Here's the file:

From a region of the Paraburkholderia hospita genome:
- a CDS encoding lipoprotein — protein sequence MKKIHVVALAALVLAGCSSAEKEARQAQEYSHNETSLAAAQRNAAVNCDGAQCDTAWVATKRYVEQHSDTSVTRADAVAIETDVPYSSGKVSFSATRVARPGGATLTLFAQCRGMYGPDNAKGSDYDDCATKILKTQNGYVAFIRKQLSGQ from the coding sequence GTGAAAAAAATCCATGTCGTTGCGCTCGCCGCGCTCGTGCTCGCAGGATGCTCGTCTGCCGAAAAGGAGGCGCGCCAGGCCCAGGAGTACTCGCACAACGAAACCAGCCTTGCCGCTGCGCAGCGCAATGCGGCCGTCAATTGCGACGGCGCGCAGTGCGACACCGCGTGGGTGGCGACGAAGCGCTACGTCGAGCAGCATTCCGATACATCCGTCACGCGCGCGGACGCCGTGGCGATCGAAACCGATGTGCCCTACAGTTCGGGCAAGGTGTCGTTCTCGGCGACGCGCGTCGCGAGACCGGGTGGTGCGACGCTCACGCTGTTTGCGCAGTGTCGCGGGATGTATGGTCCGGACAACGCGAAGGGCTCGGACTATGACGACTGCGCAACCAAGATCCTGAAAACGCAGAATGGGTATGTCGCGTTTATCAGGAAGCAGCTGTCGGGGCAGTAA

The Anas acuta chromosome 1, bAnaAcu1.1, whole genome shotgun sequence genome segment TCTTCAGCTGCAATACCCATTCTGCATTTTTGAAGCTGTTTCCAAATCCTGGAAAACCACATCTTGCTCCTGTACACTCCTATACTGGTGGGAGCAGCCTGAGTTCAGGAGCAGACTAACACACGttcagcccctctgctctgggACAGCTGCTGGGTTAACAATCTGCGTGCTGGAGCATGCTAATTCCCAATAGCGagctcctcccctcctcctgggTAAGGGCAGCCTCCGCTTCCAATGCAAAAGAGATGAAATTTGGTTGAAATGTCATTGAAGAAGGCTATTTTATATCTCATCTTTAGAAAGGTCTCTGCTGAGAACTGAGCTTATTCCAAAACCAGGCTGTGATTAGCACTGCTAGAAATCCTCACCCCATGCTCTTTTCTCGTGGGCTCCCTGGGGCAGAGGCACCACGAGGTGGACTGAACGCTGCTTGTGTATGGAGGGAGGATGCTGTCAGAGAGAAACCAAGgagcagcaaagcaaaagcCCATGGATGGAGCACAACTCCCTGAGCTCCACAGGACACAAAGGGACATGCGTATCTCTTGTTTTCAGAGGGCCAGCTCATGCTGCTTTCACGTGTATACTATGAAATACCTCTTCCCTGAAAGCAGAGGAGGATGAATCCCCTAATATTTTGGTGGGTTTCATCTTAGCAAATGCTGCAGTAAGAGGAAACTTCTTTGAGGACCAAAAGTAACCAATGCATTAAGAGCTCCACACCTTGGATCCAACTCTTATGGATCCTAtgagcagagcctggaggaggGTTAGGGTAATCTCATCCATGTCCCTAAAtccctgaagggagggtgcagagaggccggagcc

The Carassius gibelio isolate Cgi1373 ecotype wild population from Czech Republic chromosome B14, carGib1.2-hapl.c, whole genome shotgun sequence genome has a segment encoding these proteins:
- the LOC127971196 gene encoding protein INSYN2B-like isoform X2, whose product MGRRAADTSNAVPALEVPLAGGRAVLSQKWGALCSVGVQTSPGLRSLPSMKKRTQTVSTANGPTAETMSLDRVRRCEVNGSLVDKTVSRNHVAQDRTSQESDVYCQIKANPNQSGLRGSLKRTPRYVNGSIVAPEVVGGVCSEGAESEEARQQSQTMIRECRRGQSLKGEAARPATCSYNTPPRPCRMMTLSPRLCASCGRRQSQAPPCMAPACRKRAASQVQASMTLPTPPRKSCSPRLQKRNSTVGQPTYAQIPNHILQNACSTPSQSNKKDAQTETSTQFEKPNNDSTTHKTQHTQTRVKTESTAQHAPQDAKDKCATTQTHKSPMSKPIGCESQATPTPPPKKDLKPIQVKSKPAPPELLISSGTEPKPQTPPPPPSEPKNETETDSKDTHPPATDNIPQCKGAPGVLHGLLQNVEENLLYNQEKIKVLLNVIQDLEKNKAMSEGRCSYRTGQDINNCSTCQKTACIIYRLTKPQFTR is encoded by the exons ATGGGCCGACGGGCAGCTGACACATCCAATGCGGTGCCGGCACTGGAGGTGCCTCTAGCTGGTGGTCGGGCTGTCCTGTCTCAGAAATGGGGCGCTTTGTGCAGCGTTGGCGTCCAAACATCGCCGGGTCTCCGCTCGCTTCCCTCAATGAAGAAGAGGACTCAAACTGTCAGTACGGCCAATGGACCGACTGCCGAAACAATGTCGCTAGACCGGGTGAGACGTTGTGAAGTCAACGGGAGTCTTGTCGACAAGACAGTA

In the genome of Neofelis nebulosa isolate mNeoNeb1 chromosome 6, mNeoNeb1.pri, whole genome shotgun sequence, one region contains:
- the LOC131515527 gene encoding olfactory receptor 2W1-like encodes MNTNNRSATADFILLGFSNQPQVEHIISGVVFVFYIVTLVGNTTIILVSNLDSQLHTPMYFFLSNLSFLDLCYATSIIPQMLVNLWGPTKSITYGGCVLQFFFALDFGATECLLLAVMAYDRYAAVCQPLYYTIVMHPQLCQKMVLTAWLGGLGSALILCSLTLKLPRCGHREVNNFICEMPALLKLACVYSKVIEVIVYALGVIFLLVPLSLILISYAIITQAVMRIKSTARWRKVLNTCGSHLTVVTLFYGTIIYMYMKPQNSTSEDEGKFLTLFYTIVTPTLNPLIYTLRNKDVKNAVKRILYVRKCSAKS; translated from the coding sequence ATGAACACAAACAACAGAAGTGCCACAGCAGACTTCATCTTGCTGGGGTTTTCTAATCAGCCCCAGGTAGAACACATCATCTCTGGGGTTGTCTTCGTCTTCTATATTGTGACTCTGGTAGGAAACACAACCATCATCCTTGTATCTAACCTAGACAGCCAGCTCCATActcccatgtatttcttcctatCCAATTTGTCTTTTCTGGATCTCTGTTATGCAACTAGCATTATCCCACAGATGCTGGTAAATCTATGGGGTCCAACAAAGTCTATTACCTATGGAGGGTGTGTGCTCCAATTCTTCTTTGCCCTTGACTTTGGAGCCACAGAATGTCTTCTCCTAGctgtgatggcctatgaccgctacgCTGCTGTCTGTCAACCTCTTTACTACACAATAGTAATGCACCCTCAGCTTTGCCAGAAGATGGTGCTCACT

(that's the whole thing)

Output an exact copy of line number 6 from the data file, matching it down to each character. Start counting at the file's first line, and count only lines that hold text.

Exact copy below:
In the genome of Neofelis nebulosa isolate mNeoNeb1 chromosome 6, mNeoNeb1.pri, whole genome shotgun sequence, one region contains: